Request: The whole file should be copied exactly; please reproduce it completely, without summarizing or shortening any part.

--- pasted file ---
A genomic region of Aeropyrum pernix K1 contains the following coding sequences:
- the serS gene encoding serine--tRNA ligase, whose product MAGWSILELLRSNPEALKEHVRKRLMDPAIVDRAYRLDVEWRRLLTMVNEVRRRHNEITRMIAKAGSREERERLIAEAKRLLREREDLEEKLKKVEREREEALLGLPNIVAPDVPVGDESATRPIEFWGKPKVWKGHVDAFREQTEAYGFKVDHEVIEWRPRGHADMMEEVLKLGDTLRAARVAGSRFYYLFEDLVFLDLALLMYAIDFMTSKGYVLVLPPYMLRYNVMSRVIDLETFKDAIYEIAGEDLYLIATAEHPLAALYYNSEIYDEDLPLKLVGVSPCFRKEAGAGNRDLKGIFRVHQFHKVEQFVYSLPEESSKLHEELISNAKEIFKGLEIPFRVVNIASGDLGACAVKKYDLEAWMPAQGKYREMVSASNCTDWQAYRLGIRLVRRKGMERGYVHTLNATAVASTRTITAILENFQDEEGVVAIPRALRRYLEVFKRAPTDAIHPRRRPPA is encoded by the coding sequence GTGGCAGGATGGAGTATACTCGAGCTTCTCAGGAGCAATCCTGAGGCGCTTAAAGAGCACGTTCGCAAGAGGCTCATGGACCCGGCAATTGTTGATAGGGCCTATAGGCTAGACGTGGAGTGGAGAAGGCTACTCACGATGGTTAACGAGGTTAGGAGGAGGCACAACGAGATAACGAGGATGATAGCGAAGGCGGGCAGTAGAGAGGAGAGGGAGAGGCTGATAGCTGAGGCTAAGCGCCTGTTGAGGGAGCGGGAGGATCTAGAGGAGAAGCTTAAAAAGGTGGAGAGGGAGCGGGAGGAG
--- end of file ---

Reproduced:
A genomic region of Aeropyrum pernix K1 contains the following coding sequences:
- the serS gene encoding serine--tRNA ligase, whose product MAGWSILELLRSNPEALKEHVRKRLMDPAIVDRAYRLDVEWRRLLTMVNEVRRRHNEITRMIAKAGSREERERLIAEAKRLLREREDLEEKLKKVEREREEALLGLPNIVAPDVPVGDESATRPIEFWGKPKVWKGHVDAFREQTEAYGFKVDHEVIEWRPRGHADMMEEVLKLGDTLRAARVAGSRFYYLFEDLVFLDLALLMYAIDFMTSKGYVLVLPPYMLRYNVMSRVIDLETFKDAIYEIAGEDLYLIATAEHPLAALYYNSEIYDEDLPLKLVGVSPCFRKEAGAGNRDLKGIFRVHQFHKVEQFVYSLPEESSKLHEELISNAKEIFKGLEIPFRVVNIASGDLGACAVKKYDLEAWMPAQGKYREMVSASNCTDWQAYRLGIRLVRRKGMERGYVHTLNATAVASTRTITAILENFQDEEGVVAIPRALRRYLEVFKRAPTDAIHPRRRPPA is encoded by the coding sequence GTGGCAGGATGGAGTATACTCGAGCTTCTCAGGAGCAATCCTGAGGCGCTTAAAGAGCACGTTCGCAAGAGGCTCATGGACCCGGCAATTGTTGATAGGGCCTATAGGCTAGACGTGGAGTGGAGAAGGCTACTCACGATGGTTAACGAGGTTAGGAGGAGGCACAACGAGATAACGAGGATGATAGCGAAGGCGGGCAGTAGAGAGGAGAGGGAGAGGCTGATAGCTGAGGCTAAGCGCCTGTTGAGGGAGCGGGAGGATCTAGAGGAGAAGCTTAAAAAGGTGGAGAGGGAGCGGGAGGAG